- 80% allocated to stocks
- Bonds receive 15%
- 5% allocated to cash or cash equivalents
However, this is a highly simplified perspective of asset allocation. Ideally, you would analyze the entire investing spectrum and diversify your portfolio among two or three investment possibilities, such as a stock fund, a bond fund, and maybe an international stock fund.
4. Monitor Investment Performance And Invest Frequently
After assessing your risk profile, diversifying your portfolio, and deciding on the optimal asset allocation option for you, you must monitor the performance of your investment.
Assessing the performance of your portfolio on a regular basis ensures that you are on track to meet your financial objectives. If your portfolio’s performance falls short of expectations, you must investigate and determine why.
Pose queries such as:
- Is it due to causes beyond your control, such as a broader economic slowdown?
- Is the poor performance only temporary?
- Is the poor performance the result of short-term or long-term factors?
Tracking your investment performance allows you to course correct in a timely manner. However, you must not be hasty in responding to underperformance. For example, because equity markets are volatile, equity investments may experience periods of underperformance, which may impair your portfolio results.
However, selling your stock assets and switching to bonds may not be the greatest move if the underperformance is temporary, as you may miss out on their comeback and lock in the accrued losses.
Furthermore, frequent and disciplined investing helps keep you on track to meet your financial objectives. You can benefit from dollar-cost averaging by investing on a regular basis. Simply put, when you invest regularly, you buy at all levels of the market, which helps to minimize the average cost of purchase.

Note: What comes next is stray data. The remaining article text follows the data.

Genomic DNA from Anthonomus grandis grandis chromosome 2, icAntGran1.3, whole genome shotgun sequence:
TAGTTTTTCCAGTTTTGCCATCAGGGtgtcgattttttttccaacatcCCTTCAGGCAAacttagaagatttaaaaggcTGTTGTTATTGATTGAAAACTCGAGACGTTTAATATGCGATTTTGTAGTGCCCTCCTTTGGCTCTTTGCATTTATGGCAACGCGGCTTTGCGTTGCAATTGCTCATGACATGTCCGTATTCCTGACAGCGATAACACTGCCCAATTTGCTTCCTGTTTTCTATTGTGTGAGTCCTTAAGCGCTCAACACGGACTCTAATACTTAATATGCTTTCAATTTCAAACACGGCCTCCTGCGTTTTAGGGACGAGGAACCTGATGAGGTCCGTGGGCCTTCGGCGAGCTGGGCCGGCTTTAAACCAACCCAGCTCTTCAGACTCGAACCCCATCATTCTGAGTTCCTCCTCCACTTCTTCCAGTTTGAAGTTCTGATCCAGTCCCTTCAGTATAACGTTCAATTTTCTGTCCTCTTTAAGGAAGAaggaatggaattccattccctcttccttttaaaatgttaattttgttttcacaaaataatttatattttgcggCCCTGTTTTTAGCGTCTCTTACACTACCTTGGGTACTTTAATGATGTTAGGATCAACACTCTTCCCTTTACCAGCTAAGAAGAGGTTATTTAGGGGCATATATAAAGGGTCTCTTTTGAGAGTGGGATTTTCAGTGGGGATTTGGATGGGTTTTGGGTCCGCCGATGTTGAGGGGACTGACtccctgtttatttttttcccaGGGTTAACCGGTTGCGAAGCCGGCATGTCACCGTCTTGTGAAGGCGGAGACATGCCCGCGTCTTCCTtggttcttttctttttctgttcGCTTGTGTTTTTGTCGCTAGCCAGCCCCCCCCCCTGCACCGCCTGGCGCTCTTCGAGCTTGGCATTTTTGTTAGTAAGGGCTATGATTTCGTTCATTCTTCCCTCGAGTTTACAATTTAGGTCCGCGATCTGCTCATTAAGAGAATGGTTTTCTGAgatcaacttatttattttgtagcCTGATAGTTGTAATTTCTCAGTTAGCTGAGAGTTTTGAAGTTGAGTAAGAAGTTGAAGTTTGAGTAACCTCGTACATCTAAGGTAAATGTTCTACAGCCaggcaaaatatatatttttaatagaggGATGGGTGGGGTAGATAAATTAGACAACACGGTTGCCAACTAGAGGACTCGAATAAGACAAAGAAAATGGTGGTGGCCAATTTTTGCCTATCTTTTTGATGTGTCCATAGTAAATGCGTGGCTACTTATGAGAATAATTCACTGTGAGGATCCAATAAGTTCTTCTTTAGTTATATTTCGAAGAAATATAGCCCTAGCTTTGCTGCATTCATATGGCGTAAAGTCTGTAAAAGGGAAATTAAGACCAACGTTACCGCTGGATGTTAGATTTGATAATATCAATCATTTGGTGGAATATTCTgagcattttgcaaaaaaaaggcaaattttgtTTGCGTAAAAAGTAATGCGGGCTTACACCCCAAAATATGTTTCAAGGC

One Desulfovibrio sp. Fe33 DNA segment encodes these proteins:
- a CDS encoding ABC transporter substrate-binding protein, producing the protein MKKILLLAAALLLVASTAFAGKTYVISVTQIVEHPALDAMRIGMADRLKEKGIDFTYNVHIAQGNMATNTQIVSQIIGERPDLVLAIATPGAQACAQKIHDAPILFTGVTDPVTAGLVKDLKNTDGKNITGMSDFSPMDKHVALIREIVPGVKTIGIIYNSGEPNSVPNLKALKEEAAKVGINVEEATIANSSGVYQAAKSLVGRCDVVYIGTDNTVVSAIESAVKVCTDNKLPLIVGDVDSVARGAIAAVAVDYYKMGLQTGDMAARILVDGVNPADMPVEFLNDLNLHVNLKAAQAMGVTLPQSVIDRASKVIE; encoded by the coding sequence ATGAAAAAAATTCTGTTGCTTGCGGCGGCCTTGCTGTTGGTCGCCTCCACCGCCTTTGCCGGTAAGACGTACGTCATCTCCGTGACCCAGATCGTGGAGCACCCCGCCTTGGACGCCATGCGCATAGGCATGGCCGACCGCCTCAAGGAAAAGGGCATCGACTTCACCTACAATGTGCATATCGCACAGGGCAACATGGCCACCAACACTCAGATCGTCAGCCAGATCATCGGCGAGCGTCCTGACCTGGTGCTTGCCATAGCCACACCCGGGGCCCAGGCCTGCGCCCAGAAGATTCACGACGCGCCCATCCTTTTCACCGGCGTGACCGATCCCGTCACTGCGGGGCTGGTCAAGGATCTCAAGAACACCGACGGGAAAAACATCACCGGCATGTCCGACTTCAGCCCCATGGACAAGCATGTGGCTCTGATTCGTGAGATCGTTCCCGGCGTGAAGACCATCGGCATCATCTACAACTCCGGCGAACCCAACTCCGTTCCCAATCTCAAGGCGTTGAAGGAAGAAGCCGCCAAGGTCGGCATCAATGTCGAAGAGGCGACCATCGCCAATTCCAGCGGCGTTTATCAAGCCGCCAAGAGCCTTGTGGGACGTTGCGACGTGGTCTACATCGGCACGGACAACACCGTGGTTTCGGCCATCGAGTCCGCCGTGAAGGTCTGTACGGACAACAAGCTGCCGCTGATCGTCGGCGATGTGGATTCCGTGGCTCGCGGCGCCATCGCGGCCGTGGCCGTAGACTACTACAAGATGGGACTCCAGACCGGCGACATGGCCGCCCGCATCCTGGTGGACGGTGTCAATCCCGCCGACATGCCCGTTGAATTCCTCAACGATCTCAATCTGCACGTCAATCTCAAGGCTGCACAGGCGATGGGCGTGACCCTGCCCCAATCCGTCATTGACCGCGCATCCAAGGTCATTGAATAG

Investing on a regular basis also relieves the strain of trying to time the markets and buying at market lows.
5. Portfolio Rebalancing
A periodic assessment also allows you to determine whether you are adhering to your asset allocation strategy. Without regular tune-ups, your portfolio may become excessively aggressive or conservative for your risk profile, lowering your chances of meeting your objectives.
If stock shares have a strong year, for example, the value of your portfolio will most likely increase to reflect the higher value of equities. If the stock market underperforms, your portfolio will lose a larger percentage of its value than you may have desired.
Similarly, if equities are underperforming, the value of your portfolio may shift toward safer assets such as government bonds. While it may appear illogical, you may want to sell some bonds in order to purchase additional equity shares in order to maintain your long-term profits. Too cautious a portfolio may prohibit you from attaining your financial goals—you will not receive the same level of returns when the market rebounds if your portfolio is too conservative.
You may be wondering when you should rebalance. The following circumstances may prompt you to consider rebalancing your portfolio:
- Suppose your asset allocation has shifted due to sharp changes in any one asset class. A rebalancing is usually triggered by a deviation of greater than 20%-25%.
- Suppose you have strayed from your asset allocation strategy for more than six months if you have attained a target and need to exit an investment or change to a safer investment.
- If your risk tolerance or personal circumstances change.
That’s all there is to know about investment portfolio management. We understand that managing your portfolio takes time and effort, but there are some basic steps you can take to make the process easier and faster. We’ve gone over all of the major portfolio management basics, and now it’s up to you to understand and apply them.